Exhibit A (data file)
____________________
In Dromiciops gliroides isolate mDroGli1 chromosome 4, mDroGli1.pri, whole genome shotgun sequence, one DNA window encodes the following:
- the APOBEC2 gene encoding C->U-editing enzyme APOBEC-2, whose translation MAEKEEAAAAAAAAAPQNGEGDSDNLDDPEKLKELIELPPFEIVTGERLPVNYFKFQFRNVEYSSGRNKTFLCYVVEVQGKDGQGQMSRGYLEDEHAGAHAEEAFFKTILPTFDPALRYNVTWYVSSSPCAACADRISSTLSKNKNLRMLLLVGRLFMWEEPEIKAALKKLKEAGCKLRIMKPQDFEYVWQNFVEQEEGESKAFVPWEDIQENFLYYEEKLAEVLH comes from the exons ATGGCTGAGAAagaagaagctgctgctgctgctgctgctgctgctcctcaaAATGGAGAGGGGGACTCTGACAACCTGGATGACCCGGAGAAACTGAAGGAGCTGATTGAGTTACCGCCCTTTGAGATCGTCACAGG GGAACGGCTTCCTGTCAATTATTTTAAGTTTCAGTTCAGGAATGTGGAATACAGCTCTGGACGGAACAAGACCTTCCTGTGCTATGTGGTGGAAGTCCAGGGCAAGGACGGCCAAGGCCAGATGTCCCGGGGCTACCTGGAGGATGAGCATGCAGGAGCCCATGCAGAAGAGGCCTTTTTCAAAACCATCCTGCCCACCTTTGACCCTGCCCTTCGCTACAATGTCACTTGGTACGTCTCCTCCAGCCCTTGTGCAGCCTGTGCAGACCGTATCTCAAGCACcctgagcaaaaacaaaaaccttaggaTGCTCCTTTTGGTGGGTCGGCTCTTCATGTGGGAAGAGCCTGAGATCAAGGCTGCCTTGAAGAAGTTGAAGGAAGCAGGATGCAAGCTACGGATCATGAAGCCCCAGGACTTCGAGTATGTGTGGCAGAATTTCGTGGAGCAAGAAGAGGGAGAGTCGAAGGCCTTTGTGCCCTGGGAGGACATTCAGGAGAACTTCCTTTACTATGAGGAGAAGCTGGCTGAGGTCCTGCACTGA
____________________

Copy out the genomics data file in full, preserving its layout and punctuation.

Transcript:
In Dromiciops gliroides isolate mDroGli1 chromosome 4, mDroGli1.pri, whole genome shotgun sequence, one DNA window encodes the following:
- the APOBEC2 gene encoding C->U-editing enzyme APOBEC-2, whose translation MAEKEEAAAAAAAAAPQNGEGDSDNLDDPEKLKELIELPPFEIVTGERLPVNYFKFQFRNVEYSSGRNKTFLCYVVEVQGKDGQGQMSRGYLEDEHAGAHAEEAFFKTILPTFDPALRYNVTWYVSSSPCAACADRISSTLSKNKNLRMLLLVGRLFMWEEPEIKAALKKLKEAGCKLRIMKPQDFEYVWQNFVEQEEGESKAFVPWEDIQENFLYYEEKLAEVLH comes from the exons ATGGCTGAGAAagaagaagctgctgctgctgctgctgctgctgctcctcaaAATGGAGAGGGGGACTCTGACAACCTGGATGACCCGGAGAAACTGAAGGAGCTGATTGAGTTACCGCCCTTTGAGATCGTCACAGG GGAACGGCTTCCTGTCAATTATTTTAAGTTTCAGTTCAGGAATGTGGAATACAGCTCTGGACGGAACAAGACCTTCCTGTGCTATGTGGTGGAAGTCCAGGGCAAGGACGGCCAAGGCCAGATGTCCCGGGGCTACCTGGAGGATGAGCATGCAGGAGCCCATGCAGAAGAGGCCTTTTTCAAAACCATCCTGCCCACCTTTGACCCTGCCCTTCGCTACAATGTCACTTGGTACGTCTCCTCCAGCCCTTGTGCAGCCTGTGCAGACCGTATCTCAAGCACcctgagcaaaaacaaaaaccttaggaTGCTCCTTTTGGTGGGTCGGCTCTTCATGTGGGAAGAGCCTGAGATCAAGGCTGCCTTGAAGAAGTTGAAGGAAGCAGGATGCAAGCTACGGATCATGAAGCCCCAGGACTTCGAGTATGTGTGGCAGAATTTCGTGGAGCAAGAAGAGGGAGAGTCGAAGGCCTTTGTGCCCTGGGAGGACATTCAGGAGAACTTCCTTTACTATGAGGAGAAGCTGGCTGAGGTCCTGCACTGA